Krakows Gothic Masterpiece
Krakow is blessed with masterworks by the greatest sculptor of the Gothic art, Veit Stoss (Wit Stwosz).
He lived and worked in Krakow for 19 years, and he sacrificed twelve of them (1477 to 1489) to carve in wood his best work ever: three-story-high altarpiece in the basilica of the Virgin Mary's at Krakow’s central Grand Square.
The 13 metres high and 11 metres wide Veit Stoss' magnum opus is the largest Gothic sculpture in the world. It consists of 200 fine limewood sculptures treated with color and gold foil. The central part, with huge lifelike statues of the saints, depicts dramatically the Virgin Mary's Quietus among the Apostles. Looking upwards one sees the Ascension of Our Lady and Lord. And at the top there is the Madonna’s Heavenly Coronation by the Trinity. The wings are covered with relief scenes from the life of the Holy Family. At the base of the altarpiece one finds the family tree of the Virgin Mary's.
A few weeks prior to the breakout of the Second World War and the German occupation of Poland, the Poles took the altar apart and stored its main statues in crates dispersed across the country. The crates were located by a Nazi unit called the Sonderkommando Paulsen, plundered and transported to the Third Reich, likely to Berlin. The panels were also found and sent to Germany. They were put in the basement of the Nuremberg Castle. At the castle, Polish prisoners sent messages to members of the Polish resistance that the revered altar was at there. The altar survived the war in spite of heavy bombardment of Nuremberg and was returned to Poland in 1946, where it underwent major restoration. It was put back at St. Mary's Basilica in 1957. Veit Stoss born a Nuremberger, met the Nazis' definition of "Aryan", and the German administration considered his altarpiece to be German property.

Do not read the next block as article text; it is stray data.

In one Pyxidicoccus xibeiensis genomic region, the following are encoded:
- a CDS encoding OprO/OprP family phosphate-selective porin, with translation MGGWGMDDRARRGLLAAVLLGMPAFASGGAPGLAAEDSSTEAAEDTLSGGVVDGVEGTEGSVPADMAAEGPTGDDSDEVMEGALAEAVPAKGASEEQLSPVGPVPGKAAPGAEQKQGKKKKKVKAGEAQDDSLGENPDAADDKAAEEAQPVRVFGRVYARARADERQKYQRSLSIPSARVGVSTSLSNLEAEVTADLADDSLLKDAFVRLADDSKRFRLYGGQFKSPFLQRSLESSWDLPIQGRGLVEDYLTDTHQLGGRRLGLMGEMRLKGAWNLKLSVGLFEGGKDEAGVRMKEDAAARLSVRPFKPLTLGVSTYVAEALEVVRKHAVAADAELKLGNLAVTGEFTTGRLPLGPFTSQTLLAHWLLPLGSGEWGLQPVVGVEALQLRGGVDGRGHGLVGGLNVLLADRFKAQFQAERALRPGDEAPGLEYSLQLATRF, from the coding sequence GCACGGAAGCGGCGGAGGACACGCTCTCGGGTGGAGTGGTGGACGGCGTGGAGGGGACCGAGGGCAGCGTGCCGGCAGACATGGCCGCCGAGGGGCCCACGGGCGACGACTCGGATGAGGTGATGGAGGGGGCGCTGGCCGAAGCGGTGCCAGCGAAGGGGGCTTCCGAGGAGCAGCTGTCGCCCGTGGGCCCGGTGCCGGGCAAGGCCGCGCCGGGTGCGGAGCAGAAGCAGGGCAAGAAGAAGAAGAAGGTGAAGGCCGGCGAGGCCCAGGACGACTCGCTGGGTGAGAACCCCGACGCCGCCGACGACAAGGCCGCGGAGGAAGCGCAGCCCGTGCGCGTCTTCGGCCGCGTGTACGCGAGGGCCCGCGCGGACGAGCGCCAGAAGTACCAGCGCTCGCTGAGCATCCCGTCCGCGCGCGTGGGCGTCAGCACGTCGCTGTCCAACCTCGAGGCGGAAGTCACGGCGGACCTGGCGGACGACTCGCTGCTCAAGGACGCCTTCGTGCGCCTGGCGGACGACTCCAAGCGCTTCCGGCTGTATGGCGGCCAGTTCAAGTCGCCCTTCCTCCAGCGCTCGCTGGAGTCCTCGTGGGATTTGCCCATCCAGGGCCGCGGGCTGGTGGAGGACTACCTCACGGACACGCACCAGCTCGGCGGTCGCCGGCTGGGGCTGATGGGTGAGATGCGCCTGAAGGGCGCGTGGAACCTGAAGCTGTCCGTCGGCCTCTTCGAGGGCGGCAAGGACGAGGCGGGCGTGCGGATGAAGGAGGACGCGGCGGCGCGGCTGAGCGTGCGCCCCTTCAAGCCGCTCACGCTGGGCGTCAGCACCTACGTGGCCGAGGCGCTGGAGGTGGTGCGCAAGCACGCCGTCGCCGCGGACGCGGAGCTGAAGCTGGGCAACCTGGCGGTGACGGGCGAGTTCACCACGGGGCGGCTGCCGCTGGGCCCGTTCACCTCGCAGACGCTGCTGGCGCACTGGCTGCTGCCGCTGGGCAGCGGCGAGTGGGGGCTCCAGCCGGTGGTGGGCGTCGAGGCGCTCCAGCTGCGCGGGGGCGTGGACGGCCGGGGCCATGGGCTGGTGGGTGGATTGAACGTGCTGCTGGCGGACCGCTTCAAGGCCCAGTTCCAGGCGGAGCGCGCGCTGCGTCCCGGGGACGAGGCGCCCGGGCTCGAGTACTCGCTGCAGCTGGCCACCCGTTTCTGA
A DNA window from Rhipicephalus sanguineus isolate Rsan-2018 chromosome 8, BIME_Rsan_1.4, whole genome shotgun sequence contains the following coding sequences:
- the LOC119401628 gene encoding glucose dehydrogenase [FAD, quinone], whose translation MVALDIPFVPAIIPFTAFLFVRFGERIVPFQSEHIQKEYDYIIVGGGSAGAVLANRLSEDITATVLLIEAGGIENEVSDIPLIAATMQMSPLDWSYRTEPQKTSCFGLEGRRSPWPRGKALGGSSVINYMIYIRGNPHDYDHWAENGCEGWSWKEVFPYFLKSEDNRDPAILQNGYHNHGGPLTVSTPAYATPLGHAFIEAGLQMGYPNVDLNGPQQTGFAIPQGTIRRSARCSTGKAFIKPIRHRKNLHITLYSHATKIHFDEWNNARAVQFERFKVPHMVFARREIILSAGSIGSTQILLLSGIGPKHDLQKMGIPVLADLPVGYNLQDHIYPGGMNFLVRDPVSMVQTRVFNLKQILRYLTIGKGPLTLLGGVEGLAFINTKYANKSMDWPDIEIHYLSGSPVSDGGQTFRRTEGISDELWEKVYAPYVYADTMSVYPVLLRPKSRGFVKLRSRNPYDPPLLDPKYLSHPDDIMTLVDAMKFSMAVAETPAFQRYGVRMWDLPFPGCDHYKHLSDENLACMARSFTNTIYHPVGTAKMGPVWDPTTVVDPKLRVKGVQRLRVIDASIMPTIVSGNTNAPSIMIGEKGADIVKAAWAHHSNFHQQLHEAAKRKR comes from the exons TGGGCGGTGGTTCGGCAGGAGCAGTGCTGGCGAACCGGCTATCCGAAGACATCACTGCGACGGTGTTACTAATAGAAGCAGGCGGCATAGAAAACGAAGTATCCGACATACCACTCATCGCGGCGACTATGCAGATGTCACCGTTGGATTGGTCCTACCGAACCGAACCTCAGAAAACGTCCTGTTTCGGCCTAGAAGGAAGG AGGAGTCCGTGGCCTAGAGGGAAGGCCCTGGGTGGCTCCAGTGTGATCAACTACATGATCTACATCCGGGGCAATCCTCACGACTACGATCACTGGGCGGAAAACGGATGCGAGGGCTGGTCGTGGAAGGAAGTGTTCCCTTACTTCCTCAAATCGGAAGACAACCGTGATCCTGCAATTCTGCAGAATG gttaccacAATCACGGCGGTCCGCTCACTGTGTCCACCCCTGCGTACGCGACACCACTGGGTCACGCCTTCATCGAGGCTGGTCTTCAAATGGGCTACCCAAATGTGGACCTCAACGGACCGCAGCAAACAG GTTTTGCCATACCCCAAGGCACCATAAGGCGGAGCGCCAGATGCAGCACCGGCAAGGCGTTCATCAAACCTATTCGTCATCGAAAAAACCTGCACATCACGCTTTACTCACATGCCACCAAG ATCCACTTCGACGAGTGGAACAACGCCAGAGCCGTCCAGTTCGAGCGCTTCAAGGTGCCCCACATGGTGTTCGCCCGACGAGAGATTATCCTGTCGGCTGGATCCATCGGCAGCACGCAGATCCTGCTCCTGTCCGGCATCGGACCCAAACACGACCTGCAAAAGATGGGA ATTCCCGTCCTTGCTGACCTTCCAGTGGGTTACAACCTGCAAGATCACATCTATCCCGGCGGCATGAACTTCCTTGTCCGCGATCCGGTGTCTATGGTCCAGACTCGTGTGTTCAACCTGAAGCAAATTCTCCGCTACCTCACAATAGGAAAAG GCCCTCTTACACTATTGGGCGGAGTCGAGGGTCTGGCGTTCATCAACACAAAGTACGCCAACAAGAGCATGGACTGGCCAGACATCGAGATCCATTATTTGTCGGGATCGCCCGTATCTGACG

The altar was restored several times in its history, not only after the end of World War II. For the first time, it was renovated before 1600, then in 1866–1870, 1932–1933, 1946–1949 and finally, in 1999. St. John Cantius in Chicago, a historic church in the 'Polish Cathedral' style contains a detailed copy of this masterpiece. This one-third scale copy is the largest and most detailed work of its kind, and was commissioned in 2003 as a tribute to the Galician immigrants who founded the parish in 1893.
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